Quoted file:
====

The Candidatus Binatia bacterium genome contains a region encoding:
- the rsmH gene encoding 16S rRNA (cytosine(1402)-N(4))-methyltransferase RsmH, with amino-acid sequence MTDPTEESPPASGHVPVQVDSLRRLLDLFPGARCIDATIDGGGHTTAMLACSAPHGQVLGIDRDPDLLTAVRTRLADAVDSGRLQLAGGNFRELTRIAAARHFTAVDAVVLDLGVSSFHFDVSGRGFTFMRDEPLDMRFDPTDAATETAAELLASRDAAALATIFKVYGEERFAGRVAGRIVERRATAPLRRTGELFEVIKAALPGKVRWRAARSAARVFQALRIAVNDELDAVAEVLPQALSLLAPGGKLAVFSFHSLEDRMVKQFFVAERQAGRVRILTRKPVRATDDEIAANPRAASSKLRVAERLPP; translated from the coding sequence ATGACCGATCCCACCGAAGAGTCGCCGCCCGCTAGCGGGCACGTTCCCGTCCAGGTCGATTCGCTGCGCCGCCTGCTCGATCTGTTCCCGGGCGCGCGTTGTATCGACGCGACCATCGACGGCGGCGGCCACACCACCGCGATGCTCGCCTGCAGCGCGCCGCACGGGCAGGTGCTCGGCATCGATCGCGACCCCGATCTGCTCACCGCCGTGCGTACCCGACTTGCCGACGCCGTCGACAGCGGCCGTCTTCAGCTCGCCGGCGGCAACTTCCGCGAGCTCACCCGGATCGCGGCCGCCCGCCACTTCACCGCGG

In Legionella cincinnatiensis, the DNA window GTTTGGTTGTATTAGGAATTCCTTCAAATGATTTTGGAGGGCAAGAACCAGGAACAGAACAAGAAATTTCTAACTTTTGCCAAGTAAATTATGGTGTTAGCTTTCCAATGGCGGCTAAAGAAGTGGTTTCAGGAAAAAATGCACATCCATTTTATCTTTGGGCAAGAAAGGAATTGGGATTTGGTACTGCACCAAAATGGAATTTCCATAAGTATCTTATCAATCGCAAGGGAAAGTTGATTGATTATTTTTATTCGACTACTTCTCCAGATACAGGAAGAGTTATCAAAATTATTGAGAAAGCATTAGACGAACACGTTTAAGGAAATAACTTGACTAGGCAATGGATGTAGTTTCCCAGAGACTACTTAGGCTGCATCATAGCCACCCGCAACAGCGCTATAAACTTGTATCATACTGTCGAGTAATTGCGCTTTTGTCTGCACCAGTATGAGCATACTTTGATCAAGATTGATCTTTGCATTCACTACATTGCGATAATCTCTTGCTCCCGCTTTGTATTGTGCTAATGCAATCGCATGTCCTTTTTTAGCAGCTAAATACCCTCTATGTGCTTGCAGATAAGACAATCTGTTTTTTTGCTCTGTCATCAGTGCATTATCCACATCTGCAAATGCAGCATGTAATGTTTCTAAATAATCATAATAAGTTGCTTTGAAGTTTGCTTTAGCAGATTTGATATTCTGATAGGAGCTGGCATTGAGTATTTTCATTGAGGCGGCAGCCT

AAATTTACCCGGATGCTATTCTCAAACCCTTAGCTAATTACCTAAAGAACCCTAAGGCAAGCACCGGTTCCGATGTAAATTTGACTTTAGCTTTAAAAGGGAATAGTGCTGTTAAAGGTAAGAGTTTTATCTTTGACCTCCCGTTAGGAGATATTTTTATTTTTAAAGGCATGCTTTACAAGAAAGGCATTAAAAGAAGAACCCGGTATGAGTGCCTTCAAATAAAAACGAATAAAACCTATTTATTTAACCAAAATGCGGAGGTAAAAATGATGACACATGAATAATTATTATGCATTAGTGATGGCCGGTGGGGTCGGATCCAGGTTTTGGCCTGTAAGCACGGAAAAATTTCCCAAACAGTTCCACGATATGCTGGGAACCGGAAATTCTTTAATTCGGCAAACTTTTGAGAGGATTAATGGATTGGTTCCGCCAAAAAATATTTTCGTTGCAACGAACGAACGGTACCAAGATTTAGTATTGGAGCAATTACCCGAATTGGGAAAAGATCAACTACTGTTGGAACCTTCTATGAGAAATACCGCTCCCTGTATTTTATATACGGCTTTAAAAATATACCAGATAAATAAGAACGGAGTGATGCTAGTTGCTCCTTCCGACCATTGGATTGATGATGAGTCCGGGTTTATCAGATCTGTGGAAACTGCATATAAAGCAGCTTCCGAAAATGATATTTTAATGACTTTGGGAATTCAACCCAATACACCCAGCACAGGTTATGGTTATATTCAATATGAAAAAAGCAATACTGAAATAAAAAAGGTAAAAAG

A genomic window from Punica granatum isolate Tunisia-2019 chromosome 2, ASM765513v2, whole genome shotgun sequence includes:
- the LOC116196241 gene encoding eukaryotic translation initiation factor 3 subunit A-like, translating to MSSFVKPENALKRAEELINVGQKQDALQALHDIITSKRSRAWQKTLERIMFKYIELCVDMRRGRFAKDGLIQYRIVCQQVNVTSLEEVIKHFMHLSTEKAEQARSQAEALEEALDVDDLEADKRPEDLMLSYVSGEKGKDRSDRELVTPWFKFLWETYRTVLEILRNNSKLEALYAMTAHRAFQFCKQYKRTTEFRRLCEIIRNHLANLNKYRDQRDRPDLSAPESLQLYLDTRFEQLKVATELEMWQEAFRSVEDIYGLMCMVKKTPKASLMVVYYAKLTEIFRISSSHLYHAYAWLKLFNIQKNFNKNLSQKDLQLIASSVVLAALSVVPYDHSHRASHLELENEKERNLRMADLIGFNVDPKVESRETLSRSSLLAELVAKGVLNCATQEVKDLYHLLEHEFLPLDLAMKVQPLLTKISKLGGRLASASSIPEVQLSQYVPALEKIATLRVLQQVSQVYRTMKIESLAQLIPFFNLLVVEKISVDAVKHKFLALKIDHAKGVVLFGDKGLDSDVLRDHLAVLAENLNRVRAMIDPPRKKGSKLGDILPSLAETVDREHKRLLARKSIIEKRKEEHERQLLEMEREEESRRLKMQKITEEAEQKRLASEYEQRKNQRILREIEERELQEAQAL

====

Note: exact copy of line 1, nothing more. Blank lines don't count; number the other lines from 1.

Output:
The Candidatus Binatia bacterium genome contains a region encoding: